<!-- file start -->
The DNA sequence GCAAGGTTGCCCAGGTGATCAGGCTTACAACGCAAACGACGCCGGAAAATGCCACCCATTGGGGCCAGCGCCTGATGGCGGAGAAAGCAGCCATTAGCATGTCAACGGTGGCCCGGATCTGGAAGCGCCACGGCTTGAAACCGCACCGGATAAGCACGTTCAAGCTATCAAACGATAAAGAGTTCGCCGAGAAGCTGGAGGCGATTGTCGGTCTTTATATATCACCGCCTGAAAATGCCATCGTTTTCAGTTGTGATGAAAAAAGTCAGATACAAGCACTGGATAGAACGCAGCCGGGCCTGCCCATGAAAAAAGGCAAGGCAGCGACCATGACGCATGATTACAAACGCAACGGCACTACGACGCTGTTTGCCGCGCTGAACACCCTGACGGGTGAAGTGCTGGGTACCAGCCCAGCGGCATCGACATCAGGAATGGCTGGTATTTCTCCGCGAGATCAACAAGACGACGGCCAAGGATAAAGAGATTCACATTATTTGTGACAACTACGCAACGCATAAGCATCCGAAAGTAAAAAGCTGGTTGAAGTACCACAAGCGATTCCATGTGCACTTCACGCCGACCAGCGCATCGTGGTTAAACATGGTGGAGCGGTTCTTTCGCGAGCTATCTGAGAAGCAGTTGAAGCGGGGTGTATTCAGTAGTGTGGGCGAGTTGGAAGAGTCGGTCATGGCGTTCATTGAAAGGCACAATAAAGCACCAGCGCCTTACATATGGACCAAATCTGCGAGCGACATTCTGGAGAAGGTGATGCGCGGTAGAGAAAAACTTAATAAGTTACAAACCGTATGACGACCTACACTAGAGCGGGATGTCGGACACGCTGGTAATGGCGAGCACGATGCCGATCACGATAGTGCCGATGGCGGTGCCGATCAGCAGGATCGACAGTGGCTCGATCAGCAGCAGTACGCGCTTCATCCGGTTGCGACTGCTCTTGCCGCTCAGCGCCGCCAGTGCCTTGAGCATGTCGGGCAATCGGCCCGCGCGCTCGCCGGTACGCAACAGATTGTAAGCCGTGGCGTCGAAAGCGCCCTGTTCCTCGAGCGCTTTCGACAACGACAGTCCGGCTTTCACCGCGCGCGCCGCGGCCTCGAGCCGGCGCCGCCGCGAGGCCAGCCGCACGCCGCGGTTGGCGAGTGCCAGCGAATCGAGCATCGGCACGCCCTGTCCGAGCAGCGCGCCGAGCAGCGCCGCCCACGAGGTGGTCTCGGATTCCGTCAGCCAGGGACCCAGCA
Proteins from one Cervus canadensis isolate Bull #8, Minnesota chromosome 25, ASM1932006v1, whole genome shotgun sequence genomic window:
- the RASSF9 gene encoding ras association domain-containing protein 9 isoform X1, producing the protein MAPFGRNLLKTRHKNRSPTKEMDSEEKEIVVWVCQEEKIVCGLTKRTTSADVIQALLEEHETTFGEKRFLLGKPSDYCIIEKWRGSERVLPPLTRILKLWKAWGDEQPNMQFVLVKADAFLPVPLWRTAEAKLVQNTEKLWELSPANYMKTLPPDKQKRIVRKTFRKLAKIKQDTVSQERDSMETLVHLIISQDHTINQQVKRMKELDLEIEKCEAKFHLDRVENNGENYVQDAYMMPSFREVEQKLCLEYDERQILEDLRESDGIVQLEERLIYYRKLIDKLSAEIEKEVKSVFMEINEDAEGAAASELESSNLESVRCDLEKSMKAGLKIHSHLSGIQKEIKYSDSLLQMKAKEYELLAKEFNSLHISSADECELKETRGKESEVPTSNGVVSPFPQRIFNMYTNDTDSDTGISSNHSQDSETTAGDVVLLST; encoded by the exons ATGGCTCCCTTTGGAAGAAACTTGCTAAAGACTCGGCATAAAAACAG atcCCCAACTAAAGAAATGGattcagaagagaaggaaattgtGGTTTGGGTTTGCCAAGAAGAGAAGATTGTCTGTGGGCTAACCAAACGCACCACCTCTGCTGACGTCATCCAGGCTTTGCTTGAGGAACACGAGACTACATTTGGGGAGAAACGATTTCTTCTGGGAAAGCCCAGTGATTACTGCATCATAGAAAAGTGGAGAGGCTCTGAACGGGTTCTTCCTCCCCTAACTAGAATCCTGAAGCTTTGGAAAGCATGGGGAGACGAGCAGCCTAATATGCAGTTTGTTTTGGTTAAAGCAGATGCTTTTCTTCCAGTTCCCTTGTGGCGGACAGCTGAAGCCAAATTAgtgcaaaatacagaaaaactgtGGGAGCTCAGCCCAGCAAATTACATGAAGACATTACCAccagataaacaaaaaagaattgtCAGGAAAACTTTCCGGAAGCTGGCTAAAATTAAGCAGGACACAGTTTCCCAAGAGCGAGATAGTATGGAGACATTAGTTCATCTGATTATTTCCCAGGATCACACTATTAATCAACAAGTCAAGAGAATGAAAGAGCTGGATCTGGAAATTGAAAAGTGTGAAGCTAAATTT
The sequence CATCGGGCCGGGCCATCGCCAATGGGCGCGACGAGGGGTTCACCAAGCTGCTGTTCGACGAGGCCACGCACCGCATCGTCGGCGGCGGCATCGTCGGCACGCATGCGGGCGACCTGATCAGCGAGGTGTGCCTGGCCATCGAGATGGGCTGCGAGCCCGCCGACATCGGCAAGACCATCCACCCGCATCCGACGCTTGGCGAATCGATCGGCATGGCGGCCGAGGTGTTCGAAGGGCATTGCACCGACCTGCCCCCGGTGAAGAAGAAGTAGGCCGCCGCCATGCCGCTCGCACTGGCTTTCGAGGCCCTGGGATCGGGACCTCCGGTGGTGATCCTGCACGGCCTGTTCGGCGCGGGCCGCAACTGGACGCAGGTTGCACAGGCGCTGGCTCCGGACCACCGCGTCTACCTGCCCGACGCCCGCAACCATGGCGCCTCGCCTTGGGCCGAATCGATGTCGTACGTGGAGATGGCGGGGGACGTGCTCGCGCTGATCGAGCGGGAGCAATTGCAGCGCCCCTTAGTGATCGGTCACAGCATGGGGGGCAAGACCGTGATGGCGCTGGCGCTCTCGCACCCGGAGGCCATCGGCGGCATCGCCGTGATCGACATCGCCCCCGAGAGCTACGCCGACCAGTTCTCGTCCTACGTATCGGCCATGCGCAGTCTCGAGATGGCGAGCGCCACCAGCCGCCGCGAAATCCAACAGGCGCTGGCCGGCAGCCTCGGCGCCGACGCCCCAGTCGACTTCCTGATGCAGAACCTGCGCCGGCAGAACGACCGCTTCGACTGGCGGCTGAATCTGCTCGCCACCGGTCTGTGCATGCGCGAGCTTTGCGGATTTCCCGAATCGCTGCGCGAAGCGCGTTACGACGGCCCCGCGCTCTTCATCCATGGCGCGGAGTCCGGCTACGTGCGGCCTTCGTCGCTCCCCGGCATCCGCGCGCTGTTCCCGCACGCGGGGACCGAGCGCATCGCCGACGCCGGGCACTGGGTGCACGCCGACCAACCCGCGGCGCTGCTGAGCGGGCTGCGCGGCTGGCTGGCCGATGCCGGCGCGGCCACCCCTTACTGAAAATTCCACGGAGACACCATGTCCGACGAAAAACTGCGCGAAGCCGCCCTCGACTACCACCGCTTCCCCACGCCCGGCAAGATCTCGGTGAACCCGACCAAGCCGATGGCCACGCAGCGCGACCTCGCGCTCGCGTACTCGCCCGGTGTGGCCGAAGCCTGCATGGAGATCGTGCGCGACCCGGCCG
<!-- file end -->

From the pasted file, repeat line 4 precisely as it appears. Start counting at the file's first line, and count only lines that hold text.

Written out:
The sequence CATCGGGCCGGGCCATCGCCAATGGGCGCGACGAGGGGTTCACCAAGCTGCTGTTCGACGAGGCCACGCACCGCATCGTCGGCGGCGGCATCGTCGGCACGCATGCGGGCGACCTGATCAGCGAGGTGTGCCTGGCCATCGAGATGGGCTGCGAGCCCGCCGACATCGGCAAGACCATCCACCCGCATCCGACGCTTGGCGAATCGATCGGCATGGCGGCCGAGGTGTTCGAAGGGCATTGCACCGACCTGCCCCCGGTGAAGAAGAAGTAGGCCGCCGCCATGCCGCTCGCACTGGCTTTCGAGGCCCTGGGATCGGGACCTCCGGTGGTGATCCTGCACGGCCTGTTCGGCGCGGGCCGCAACTGGACGCAGGTTGCACAGGCGCTGGCTCCGGACCACCGCGTCTACCTGCCCGACGCCCGCAACCATGGCGCCTCGCCTTGGGCCGAATCGATGTCGTACGTGGAGATGGCGGGGGACGTGCTCGCGCTGATCGAGCGGGAGCAATTGCAGCGCCCCTTAGTGATCGGTCACAGCATGGGGGGCAAGACCGTGATGGCGCTGGCGCTCTCGCACCCGGAGGCCATCGGCGGCATCGCCGTGATCGACATCGCCCCCGAGAGCTACGCCGACCAGTTCTCGTCCTACGTATCGGCCATGCGCAGTCTCGAGATGGCGAGCGCCACCAGCCGCCGCGAAATCCAACAGGCGCTGGCCGGCAGCCTCGGCGCCGACGCCCCAGTCGACTTCCTGATGCAGAACCTGCGCCGGCAGAACGACCGCTTCGACTGGCGGCTGAATCTGCTCGCCACCGGTCTGTGCATGCGCGAGCTTTGCGGATTTCCCGAATCGCTGCGCGAAGCGCGTTACGACGGCCCCGCGCTCTTCATCCATGGCGCGGAGTCCGGCTACGTGCGGCCTTCGTCGCTCCCCGGCATCCGCGCGCTGTTCCCGCACGCGGGGACCGAGCGCATCGCCGACGCCGGGCACTGGGTGCACGCCGACCAACCCGCGGCGCTGCTGAGCGGGCTGCGCGGCTGGCTGGCCGATGCCGGCGCGGCCACCCCTTACTGAAAATTCCACGGAGACACCATGTCCGACGAAAAACTGCGCGAAGCCGCCCTCGACTACCACCGCTTCCCCACGCCCGGCAAGATCTCGGTGAACCCGACCAAGCCGATGGCCACGCAGCGCGACCTCGCGCTCGCGTACTCGCCCGGTGTGGCCGAAGCCTGCATGGAGATCGTGCGCGACCCGGCCG